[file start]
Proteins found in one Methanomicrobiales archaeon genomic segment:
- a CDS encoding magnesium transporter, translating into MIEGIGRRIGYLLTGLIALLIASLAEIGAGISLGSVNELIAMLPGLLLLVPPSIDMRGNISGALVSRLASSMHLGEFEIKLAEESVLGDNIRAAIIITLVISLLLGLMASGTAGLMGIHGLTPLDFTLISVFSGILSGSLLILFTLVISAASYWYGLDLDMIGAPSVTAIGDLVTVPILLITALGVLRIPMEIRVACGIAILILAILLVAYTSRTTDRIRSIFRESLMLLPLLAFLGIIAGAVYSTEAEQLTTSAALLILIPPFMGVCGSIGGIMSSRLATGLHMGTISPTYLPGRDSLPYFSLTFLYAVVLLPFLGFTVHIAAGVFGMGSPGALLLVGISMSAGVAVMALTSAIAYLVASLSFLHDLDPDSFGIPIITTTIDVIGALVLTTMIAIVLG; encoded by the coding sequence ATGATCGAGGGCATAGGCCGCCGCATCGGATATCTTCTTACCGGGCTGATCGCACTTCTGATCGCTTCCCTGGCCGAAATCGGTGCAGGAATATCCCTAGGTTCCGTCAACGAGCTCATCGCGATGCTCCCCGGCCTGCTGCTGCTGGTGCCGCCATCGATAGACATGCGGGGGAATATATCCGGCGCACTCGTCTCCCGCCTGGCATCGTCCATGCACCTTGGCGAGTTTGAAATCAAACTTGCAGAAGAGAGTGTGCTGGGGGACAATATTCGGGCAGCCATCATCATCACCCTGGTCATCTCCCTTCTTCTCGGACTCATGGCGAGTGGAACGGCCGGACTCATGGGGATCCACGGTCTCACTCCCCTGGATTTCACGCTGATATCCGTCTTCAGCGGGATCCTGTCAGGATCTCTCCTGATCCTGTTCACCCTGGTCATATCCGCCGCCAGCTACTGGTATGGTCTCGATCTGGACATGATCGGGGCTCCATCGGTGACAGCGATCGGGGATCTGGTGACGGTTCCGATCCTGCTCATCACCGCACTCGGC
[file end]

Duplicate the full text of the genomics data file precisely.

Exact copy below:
Proteins found in one Methanomicrobiales archaeon genomic segment:
- a CDS encoding magnesium transporter, translating into MIEGIGRRIGYLLTGLIALLIASLAEIGAGISLGSVNELIAMLPGLLLLVPPSIDMRGNISGALVSRLASSMHLGEFEIKLAEESVLGDNIRAAIIITLVISLLLGLMASGTAGLMGIHGLTPLDFTLISVFSGILSGSLLILFTLVISAASYWYGLDLDMIGAPSVTAIGDLVTVPILLITALGVLRIPMEIRVACGIAILILAILLVAYTSRTTDRIRSIFRESLMLLPLLAFLGIIAGAVYSTEAEQLTTSAALLILIPPFMGVCGSIGGIMSSRLATGLHMGTISPTYLPGRDSLPYFSLTFLYAVVLLPFLGFTVHIAAGVFGMGSPGALLLVGISMSAGVAVMALTSAIAYLVASLSFLHDLDPDSFGIPIITTTIDVIGALVLTTMIAIVLG; encoded by the coding sequence ATGATCGAGGGCATAGGCCGCCGCATCGGATATCTTCTTACCGGGCTGATCGCACTTCTGATCGCTTCCCTGGCCGAAATCGGTGCAGGAATATCCCTAGGTTCCGTCAACGAGCTCATCGCGATGCTCCCCGGCCTGCTGCTGCTGGTGCCGCCATCGATAGACATGCGGGGGAATATATCCGGCGCACTCGTCTCCCGCCTGGCATCGTCCATGCACCTTGGCGAGTTTGAAATCAAACTTGCAGAAGAGAGTGTGCTGGGGGACAATATTCGGGCAGCCATCATCATCACCCTGGTCATCTCCCTTCTTCTCGGACTCATGGCGAGTGGAACGGCCGGACTCATGGGGATCCACGGTCTCACTCCCCTGGATTTCACGCTGATATCCGTCTTCAGCGGGATCCTGTCAGGATCTCTCCTGATCCTGTTCACCCTGGTCATATCCGCCGCCAGCTACTGGTATGGTCTCGATCTGGACATGATCGGGGCTCCATCGGTGACAGCGATCGGGGATCTGGTGACGGTTCCGATCCTGCTCATCACCGCACTCGGC